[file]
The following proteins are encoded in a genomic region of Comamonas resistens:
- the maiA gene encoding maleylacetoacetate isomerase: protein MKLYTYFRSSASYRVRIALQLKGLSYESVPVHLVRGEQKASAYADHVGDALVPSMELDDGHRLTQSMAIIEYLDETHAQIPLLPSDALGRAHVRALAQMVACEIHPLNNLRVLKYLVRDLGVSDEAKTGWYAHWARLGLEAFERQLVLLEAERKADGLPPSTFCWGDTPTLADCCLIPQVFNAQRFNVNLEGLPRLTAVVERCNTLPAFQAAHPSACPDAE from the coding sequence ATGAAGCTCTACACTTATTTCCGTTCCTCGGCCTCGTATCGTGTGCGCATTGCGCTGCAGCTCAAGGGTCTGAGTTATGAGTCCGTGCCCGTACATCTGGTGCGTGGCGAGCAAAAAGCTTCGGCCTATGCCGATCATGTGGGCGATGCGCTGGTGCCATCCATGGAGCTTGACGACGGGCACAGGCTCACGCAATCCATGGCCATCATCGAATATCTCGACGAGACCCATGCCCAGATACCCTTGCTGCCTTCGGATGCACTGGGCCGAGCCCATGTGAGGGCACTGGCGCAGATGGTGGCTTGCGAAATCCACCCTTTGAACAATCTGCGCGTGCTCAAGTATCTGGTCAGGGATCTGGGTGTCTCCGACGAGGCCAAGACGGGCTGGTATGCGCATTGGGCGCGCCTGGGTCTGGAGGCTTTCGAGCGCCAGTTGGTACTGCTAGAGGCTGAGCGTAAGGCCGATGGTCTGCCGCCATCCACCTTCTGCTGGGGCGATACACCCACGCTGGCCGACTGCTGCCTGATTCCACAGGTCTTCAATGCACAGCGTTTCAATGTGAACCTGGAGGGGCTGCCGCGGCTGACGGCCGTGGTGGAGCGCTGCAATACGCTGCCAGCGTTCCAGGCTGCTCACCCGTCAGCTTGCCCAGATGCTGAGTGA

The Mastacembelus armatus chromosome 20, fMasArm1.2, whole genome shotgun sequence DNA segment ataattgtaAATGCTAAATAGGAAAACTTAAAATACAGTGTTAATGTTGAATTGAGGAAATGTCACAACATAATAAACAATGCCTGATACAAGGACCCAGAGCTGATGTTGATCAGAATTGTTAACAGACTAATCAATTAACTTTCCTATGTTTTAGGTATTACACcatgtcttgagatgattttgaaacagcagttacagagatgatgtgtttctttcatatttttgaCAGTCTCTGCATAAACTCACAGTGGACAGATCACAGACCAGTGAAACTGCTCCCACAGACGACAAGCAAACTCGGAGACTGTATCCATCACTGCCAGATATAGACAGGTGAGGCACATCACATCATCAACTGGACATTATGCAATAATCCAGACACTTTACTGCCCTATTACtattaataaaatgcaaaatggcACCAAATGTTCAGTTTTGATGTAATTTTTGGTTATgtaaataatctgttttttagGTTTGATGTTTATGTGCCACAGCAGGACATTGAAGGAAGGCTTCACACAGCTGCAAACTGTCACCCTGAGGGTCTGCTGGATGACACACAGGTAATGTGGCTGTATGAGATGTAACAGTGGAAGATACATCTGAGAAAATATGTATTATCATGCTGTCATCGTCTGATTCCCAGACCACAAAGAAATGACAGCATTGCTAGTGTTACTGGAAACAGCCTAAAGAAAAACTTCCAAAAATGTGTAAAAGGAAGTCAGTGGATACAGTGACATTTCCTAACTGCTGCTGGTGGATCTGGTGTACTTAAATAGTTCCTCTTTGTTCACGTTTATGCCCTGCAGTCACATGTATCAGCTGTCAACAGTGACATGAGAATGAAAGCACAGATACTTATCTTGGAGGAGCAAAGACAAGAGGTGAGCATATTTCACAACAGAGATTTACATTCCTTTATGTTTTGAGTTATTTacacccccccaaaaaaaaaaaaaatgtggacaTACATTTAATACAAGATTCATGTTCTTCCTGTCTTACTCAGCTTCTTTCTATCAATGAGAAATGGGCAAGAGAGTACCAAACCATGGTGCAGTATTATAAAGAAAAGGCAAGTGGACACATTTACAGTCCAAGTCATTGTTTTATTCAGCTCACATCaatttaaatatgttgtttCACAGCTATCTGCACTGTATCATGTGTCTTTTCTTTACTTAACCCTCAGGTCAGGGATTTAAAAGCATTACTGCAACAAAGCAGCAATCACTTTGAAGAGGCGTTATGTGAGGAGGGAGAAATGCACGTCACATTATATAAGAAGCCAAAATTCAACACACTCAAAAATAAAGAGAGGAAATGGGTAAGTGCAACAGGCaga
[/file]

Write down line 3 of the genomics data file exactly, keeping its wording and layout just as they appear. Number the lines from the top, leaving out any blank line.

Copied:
The Mastacembelus armatus chromosome 20, fMasArm1.2, whole genome shotgun sequence DNA segment ataattgtaAATGCTAAATAGGAAAACTTAAAATACAGTGTTAATGTTGAATTGAGGAAATGTCACAACATAATAAACAATGCCTGATACAAGGACCCAGAGCTGATGTTGATCAGAATTGTTAACAGACTAATCAATTAACTTTCCTATGTTTTAGGTATTACACcatgtcttgagatgattttgaaacagcagttacagagatgatgtgtttctttcatatttttgaCAGTCTCTGCATAAACTCACAGTGGACAGATCACAGACCAGTGAAACTGCTCCCACAGACGACAAGCAAACTCGGAGACTGTATCCATCACTGCCAGATATAGACAGGTGAGGCACATCACATCATCAACTGGACATTATGCAATAATCCAGACACTTTACTGCCCTATTACtattaataaaatgcaaaatggcACCAAATGTTCAGTTTTGATGTAATTTTTGGTTATgtaaataatctgttttttagGTTTGATGTTTATGTGCCACAGCAGGACATTGAAGGAAGGCTTCACACAGCTGCAAACTGTCACCCTGAGGGTCTGCTGGATGACACACAGGTAATGTGGCTGTATGAGATGTAACAGTGGAAGATACATCTGAGAAAATATGTATTATCATGCTGTCATCGTCTGATTCCCAGACCACAAAGAAATGACAGCATTGCTAGTGTTACTGGAAACAGCCTAAAGAAAAACTTCCAAAAATGTGTAAAAGGAAGTCAGTGGATACAGTGACATTTCCTAACTGCTGCTGGTGGATCTGGTGTACTTAAATAGTTCCTCTTTGTTCACGTTTATGCCCTGCAGTCACATGTATCAGCTGTCAACAGTGACATGAGAATGAAAGCACAGATACTTATCTTGGAGGAGCAAAGACAAGAGGTGAGCATATTTCACAACAGAGATTTACATTCCTTTATGTTTTGAGTTATTTacacccccccaaaaaaaaaaaaaatgtggacaTACATTTAATACAAGATTCATGTTCTTCCTGTCTTACTCAGCTTCTTTCTATCAATGAGAAATGGGCAAGAGAGTACCAAACCATGGTGCAGTATTATAAAGAAAAGGCAAGTGGACACATTTACAGTCCAAGTCATTGTTTTATTCAGCTCACATCaatttaaatatgttgtttCACAGCTATCTGCACTGTATCATGTGTCTTTTCTTTACTTAACCCTCAGGTCAGGGATTTAAAAGCATTACTGCAACAAAGCAGCAATCACTTTGAAGAGGCGTTATGTGAGGAGGGAGAAATGCACGTCACATTATATAAGAAGCCAAAATTCAACACACTCAAAAATAAAGAGAGGAAATGGGTAAGTGCAACAGGCaga